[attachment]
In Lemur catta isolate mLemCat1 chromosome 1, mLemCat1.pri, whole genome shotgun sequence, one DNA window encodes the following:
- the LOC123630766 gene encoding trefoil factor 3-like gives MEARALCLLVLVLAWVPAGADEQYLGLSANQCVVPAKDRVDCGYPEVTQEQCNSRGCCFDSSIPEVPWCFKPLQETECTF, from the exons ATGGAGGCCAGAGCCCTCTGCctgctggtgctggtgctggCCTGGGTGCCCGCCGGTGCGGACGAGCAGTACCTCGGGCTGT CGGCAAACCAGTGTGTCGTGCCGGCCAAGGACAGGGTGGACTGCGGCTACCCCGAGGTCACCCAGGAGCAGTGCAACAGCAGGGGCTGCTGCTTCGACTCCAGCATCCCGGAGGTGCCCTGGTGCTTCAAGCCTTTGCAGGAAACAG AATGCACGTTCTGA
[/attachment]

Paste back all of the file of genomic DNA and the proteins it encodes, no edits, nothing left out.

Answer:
In Lemur catta isolate mLemCat1 chromosome 1, mLemCat1.pri, whole genome shotgun sequence, one DNA window encodes the following:
- the LOC123630766 gene encoding trefoil factor 3-like gives MEARALCLLVLVLAWVPAGADEQYLGLSANQCVVPAKDRVDCGYPEVTQEQCNSRGCCFDSSIPEVPWCFKPLQETECTF, from the exons ATGGAGGCCAGAGCCCTCTGCctgctggtgctggtgctggCCTGGGTGCCCGCCGGTGCGGACGAGCAGTACCTCGGGCTGT CGGCAAACCAGTGTGTCGTGCCGGCCAAGGACAGGGTGGACTGCGGCTACCCCGAGGTCACCCAGGAGCAGTGCAACAGCAGGGGCTGCTGCTTCGACTCCAGCATCCCGGAGGTGCCCTGGTGCTTCAAGCCTTTGCAGGAAACAG AATGCACGTTCTGA